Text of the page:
Wills, Inheritance Planning and Estate Administration
At Alun Thomas & John, we recognise that many people put off making a will because they think it difficult, costly or an unpleasant reminder of death. In fact, it can be just the opposite. Our clients have found that making a will has been simple and inexpensive and that it brings peace of mind. Our wills department offers a speedy and straightforward service. We are able to see clients at our office or at their home.
Sometimes people think that only the wealthy need to make a will. This is not so. Anyone who cares about his or her family affairs, should make a will. Those with children can use a will to appoint guardians. Those with an estate valued at £325,000 or more can save their loved ones inheritance tax by making a will.
The consequences of failing to make a will can be serious because the law lays down how an estate is to be distributed in such circumstances and this may not be in keeping with your wishes or it may not meet the needs of members of your family.
Wills and Probate
When someone dies, dealing with the administration of their estate can be the last thing those close to them wish to deal with. We are here to help. We can deal with all the steps necessary to obtain a grant of representation and then, if you are the personal representative, leave you to complete the administration of the estate; or we can both obtain the grant and complete the administration of the estate.
- (a) assembling details of all assets owned at death and obtaining any necessary valuations;
- (b) assembling details of any liabilities due at death and of any funeral expenses;
- (c) assessing whether any inheritance tax is payable and dealing with the Capital Taxes Office before the grant of representation can be obtained;
- (d) preparing the personal representative’s oath and any necessary Inland Revenue Account in support of an application for the grant of representation;
- (e) on receipt of the grant, collecting in the assets and settling any liabilities;
- (f) assessing whether any income tax is outstanding or due for repayment, preparing any necessary returns or claims and dealing with the Inland Revenue;
- (g) distributing the estate in accordance with law.
On average, straightforward estates are dealt with within 3 – 8 months. Typically, obtaining the grant of probate takes 6 – 8 weeks. Collecting assets then follows, which can take between 4 – 6 weeks. Once this has been done, we can distribute the assets, which normally takes around 4 weeks. However, personal representatives should not distribute the estate until 6 months have elapsed from the grant of probate or they could be held personally liable for any claims brought under the Inheritance (Family Independence) Act 1975. For that reason, where partners in our firm are the personal representatives, we will require this time limit to be observed.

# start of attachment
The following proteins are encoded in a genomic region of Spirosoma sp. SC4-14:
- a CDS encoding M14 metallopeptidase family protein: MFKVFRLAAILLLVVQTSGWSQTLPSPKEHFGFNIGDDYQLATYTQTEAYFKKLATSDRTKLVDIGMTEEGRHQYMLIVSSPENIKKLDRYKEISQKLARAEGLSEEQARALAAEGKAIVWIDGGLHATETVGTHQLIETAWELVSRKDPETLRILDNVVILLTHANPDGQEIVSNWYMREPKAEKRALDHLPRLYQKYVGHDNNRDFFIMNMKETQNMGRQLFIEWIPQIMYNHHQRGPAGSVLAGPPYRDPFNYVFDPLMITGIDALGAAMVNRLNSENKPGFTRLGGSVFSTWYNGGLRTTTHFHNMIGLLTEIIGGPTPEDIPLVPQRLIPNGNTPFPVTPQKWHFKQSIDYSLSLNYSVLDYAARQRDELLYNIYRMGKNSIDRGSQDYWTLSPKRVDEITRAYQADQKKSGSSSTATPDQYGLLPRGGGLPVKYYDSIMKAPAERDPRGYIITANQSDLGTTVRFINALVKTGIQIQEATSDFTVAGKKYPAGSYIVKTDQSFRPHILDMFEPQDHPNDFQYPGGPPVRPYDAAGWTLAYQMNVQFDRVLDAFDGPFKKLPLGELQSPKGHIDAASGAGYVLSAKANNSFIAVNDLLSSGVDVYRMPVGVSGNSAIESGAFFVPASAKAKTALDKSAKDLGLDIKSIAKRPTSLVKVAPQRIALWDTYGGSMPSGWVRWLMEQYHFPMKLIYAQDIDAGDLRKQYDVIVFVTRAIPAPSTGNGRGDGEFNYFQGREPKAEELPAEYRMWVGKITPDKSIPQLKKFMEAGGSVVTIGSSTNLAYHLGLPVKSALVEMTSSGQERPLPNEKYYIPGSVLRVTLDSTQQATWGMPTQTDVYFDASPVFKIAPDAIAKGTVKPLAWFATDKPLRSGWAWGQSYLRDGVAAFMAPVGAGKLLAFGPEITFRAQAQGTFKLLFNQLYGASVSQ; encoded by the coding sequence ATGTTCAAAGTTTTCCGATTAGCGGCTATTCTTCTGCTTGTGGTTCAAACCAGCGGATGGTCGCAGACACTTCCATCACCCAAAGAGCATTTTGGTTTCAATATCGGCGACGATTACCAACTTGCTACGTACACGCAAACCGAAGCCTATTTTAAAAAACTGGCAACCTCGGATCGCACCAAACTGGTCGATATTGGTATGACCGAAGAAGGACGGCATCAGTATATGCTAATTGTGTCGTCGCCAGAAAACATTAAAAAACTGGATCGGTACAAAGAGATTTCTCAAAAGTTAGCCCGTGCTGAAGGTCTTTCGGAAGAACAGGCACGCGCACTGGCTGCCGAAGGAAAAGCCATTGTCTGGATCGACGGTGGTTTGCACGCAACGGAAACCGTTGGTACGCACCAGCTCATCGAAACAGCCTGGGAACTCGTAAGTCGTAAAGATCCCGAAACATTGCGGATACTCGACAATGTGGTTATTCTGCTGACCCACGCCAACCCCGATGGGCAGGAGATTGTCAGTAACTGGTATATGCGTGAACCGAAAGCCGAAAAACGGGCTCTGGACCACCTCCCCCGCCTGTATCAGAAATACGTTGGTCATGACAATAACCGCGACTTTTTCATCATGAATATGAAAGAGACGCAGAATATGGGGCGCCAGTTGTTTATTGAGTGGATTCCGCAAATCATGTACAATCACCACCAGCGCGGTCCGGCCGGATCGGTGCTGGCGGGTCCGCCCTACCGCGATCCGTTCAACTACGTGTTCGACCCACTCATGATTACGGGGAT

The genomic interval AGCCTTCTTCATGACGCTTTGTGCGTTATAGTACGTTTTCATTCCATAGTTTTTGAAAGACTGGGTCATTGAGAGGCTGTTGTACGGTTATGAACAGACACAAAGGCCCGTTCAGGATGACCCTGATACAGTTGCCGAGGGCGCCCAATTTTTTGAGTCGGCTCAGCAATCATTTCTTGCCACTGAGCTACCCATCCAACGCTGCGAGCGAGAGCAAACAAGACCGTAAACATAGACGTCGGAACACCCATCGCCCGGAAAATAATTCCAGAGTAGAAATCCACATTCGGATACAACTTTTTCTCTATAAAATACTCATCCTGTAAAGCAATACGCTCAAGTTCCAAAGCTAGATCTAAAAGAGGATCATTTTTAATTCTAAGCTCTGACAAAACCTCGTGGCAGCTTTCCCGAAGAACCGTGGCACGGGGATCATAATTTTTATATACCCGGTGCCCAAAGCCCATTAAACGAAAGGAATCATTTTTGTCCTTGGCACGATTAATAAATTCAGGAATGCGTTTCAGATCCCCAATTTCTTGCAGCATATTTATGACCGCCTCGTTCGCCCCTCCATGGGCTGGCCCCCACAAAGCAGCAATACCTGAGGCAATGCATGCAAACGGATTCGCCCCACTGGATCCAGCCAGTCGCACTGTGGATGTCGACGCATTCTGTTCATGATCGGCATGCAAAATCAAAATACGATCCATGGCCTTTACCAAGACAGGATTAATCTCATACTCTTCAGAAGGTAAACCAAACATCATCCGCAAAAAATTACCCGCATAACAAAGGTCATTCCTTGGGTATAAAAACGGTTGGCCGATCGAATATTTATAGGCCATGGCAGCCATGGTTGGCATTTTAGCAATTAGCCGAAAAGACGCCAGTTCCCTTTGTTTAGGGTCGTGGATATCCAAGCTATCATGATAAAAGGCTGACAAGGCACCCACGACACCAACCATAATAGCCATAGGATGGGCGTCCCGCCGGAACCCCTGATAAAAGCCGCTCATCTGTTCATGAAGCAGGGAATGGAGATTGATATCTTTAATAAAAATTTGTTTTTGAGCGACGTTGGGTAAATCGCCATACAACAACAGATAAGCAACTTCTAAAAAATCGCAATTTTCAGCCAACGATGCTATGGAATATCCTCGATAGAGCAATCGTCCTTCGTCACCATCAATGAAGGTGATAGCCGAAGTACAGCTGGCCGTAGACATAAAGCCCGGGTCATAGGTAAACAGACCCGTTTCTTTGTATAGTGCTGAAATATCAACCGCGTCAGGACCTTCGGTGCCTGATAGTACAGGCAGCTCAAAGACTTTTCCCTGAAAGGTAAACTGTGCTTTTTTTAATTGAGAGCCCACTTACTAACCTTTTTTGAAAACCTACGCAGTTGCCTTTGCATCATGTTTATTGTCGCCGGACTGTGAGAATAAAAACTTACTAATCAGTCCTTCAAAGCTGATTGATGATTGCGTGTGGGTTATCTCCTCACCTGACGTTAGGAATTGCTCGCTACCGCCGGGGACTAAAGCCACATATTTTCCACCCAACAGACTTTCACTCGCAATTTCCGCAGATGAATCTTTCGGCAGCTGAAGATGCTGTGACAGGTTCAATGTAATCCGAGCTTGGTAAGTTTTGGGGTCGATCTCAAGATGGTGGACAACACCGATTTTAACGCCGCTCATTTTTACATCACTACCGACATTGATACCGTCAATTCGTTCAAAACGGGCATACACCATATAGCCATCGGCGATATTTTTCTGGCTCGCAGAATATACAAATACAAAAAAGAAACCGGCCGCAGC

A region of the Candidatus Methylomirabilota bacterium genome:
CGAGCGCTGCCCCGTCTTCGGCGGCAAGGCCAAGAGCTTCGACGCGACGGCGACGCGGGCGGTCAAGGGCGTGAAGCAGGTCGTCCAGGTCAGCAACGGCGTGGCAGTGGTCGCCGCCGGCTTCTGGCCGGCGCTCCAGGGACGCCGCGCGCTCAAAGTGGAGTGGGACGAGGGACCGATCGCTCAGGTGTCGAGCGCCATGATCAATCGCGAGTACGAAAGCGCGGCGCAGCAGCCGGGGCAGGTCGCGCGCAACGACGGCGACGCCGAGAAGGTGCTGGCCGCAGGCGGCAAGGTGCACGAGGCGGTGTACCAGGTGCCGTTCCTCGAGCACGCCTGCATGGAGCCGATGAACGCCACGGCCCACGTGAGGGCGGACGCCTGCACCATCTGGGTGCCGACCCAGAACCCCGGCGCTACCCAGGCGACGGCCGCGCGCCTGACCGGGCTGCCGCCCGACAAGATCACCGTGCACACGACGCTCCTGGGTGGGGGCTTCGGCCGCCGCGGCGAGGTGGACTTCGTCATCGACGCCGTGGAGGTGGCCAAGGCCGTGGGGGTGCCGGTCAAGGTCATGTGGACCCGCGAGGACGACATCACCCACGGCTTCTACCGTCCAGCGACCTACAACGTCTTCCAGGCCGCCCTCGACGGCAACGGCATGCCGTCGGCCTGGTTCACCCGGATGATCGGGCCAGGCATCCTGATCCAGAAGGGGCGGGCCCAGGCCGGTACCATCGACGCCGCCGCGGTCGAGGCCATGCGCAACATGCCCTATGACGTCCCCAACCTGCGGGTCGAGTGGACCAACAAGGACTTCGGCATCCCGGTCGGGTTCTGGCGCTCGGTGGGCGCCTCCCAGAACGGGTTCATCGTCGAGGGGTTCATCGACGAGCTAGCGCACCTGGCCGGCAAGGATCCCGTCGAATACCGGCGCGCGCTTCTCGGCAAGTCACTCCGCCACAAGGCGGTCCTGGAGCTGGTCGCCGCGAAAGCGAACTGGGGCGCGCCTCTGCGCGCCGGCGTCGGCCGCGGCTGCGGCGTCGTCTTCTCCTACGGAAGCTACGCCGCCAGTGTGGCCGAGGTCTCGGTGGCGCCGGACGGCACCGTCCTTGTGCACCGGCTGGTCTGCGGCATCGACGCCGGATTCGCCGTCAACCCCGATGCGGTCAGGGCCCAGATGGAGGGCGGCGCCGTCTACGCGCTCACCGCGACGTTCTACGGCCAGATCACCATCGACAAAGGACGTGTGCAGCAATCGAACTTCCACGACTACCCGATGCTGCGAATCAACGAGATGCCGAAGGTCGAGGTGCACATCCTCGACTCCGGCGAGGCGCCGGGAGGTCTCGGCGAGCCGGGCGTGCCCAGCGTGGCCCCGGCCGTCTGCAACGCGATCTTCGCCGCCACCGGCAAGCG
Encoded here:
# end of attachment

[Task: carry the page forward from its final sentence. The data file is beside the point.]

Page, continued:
The exact cost for dealing with the administration of an estate will depend on the individual circumstances of the matter. For example, if there is one beneficiary and no property, costs will be at the lower end of the range. If there are multiple beneficiaries, a property and multiple bank accounts, costs will be at the higher end.
Our charges are calculated in accordance with the Solicitors’ (Non-Contentious Business) Remuneration Order 1994. This provides for a solicitor’s remuneration for these matters to be such sum as may be fair and reasonable having regard to all the circumstances of the case. The most important factors to be taken into account are the time spent in dealing with the matter and the value of the estate. There are also other factors, such as the complexity and importance of the matter, the skill involved and the need for urgency.
Our charges will normally include both a time element and a value element. We have a computerized time-recording system which records the time spent by our lawyers the file. Each lawyer has an hourly expense rate. The hourly rate of Alun Thomas and Richard John is £200.00. The hourly rate of Lee Thompson and Helen Clow is £150.00.
The value element is 0.75% of the value of the home where the deceased owned it in his or her name alone or 0.5% of the value of the home where the deceased owned it jointly with another person. The value element for the rest of the estate up to £1 million is 1.0%. Reduced percentages apply for larger estates. These fees do not include the sale of a property and a separate estimate can be given for this work.
Disbursements are costs related to your matter that are payable to third parties, such as court fees. Typically, they include:
- Probate application fee of approximately £155.00
- £7.00 swearing of the oath (per executor)
- Bankruptcy-only Land Charges Department searches (£2.00 per beneficiary)
- £83.40 Post in The London Gazette – Protects against unexpected claims from unknown creditors.
- £172.94 Post in a Local Newspaper – This also helps to protect against unexpected claims.
Should you require further guidance, please contact us.